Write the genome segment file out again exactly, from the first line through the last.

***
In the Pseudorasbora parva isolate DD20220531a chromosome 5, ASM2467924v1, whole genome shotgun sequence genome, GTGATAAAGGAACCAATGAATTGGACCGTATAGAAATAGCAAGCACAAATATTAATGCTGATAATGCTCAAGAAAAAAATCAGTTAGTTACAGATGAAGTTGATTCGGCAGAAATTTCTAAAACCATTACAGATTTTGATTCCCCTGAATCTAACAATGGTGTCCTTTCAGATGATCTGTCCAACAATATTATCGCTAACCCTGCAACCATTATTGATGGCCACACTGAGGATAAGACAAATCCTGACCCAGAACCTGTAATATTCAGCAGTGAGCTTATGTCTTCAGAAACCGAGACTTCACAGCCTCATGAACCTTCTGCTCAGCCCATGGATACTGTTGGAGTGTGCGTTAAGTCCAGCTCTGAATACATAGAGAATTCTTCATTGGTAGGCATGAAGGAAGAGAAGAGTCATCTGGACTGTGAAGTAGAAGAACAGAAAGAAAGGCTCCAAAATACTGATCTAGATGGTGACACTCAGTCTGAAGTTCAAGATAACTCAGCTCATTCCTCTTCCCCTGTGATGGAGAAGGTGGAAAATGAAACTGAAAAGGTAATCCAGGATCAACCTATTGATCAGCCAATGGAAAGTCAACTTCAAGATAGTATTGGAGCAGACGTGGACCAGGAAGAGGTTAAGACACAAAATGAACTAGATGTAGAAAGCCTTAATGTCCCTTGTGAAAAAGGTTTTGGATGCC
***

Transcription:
In the Pseudorasbora parva isolate DD20220531a chromosome 5, ASM2467924v1, whole genome shotgun sequence genome, GTGATAAAGGAACCAATGAATTGGACCGTATAGAAATAGCAAGCACAAATATTAATGCTGATAATGCTCAAGAAAAAAATCAGTTAGTTACAGATGAAGTTGATTCGGCAGAAATTTCTAAAACCATTACAGATTTTGATTCCCCTGAATCTAACAATGGTGTCCTTTCAGATGATCTGTCCAACAATATTATCGCTAACCCTGCAACCATTATTGATGGCCACACTGAGGATAAGACAAATCCTGACCCAGAACCTGTAATATTCAGCAGTGAGCTTATGTCTTCAGAAACCGAGACTTCACAGCCTCATGAACCTTCTGCTCAGCCCATGGATACTGTTGGAGTGTGCGTTAAGTCCAGCTCTGAATACATAGAGAATTCTTCATTGGTAGGCATGAAGGAAGAGAAGAGTCATCTGGACTGTGAAGTAGAAGAACAGAAAGAAAGGCTCCAAAATACTGATCTAGATGGTGACACTCAGTCTGAAGTTCAAGATAACTCAGCTCATTCCTCTTCCCCTGTGATGGAGAAGGTGGAAAATGAAACTGAAAAGGTAATCCAGGATCAACCTATTGATCAGCCAATGGAAAGTCAACTTCAAGATAGTATTGGAGCAGACGTGGACCAGGAAGAGGTTAAGACACAAAATGAACTAGATGTAGAAAGCCTTAATGTCCCTTGTGAAAAAGGTTTTGGATGCC